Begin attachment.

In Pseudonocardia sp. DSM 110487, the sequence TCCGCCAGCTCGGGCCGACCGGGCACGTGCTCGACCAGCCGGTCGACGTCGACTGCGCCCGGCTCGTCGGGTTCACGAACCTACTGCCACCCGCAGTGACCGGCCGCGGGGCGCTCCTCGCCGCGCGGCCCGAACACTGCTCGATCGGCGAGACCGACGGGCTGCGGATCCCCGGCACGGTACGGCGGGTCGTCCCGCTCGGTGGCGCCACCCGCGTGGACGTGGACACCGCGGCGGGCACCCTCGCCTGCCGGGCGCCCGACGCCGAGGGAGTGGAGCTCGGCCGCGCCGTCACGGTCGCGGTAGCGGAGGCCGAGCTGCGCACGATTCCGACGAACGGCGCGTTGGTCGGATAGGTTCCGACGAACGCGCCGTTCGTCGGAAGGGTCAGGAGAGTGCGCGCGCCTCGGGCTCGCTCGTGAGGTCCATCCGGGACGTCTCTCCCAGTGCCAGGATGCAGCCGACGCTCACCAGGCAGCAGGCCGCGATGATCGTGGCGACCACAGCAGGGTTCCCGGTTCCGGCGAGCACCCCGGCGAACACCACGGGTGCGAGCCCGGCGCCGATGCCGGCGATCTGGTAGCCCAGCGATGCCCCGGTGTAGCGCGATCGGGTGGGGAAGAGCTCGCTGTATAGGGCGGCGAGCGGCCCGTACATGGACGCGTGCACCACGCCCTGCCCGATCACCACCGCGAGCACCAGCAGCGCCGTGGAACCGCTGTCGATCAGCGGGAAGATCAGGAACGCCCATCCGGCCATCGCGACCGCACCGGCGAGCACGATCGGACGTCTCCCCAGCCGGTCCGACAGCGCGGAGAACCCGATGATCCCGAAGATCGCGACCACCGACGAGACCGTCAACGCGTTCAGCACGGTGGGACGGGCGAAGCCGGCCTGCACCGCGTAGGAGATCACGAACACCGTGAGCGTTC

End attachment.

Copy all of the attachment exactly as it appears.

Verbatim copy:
In Pseudonocardia sp. DSM 110487, the sequence TCCGCCAGCTCGGGCCGACCGGGCACGTGCTCGACCAGCCGGTCGACGTCGACTGCGCCCGGCTCGTCGGGTTCACGAACCTACTGCCACCCGCAGTGACCGGCCGCGGGGCGCTCCTCGCCGCGCGGCCCGAACACTGCTCGATCGGCGAGACCGACGGGCTGCGGATCCCCGGCACGGTACGGCGGGTCGTCCCGCTCGGTGGCGCCACCCGCGTGGACGTGGACACCGCGGCGGGCACCCTCGCCTGCCGGGCGCCCGACGCCGAGGGAGTGGAGCTCGGCCGCGCCGTCACGGTCGCGGTAGCGGAGGCCGAGCTGCGCACGATTCCGACGAACGGCGCGTTGGTCGGATAGGTTCCGACGAACGCGCCGTTCGTCGGAAGGGTCAGGAGAGTGCGCGCGCCTCGGGCTCGCTCGTGAGGTCCATCCGGGACGTCTCTCCCAGTGCCAGGATGCAGCCGACGCTCACCAGGCAGCAGGCCGCGATGATCGTGGCGACCACAGCAGGGTTCCCGGTTCCGGCGAGCACCCCGGCGAACACCACGGGTGCGAGCCCGGCGCCGATGCCGGCGATCTGGTAGCCCAGCGATGCCCCGGTGTAGCGCGATCGGGTGGGGAAGAGCTCGCTGTATAGGGCGGCGAGCGGCCCGTACATGGACGCGTGCACCACGCCCTGCCCGATCACCACCGCGAGCACCAGCAGCGCCGTGGAACCGCTGTCGATCAGCGGGAAGATCAGGAACGCCCATCCGGCCATCGCGACCGCACCGGCGAGCACGATCGGACGTCTCCCCAGCCGGTCCGACAGCGCGGAGAACCCGATGATCCCGAAGATCGCGACCACCGACGAGACCGTCAACGCGTTCAGCACGGTGGGACGGGCGAAGCCGGCCTGCACCGCGTAGGAGATCACGAACACCGTGAGCGTTC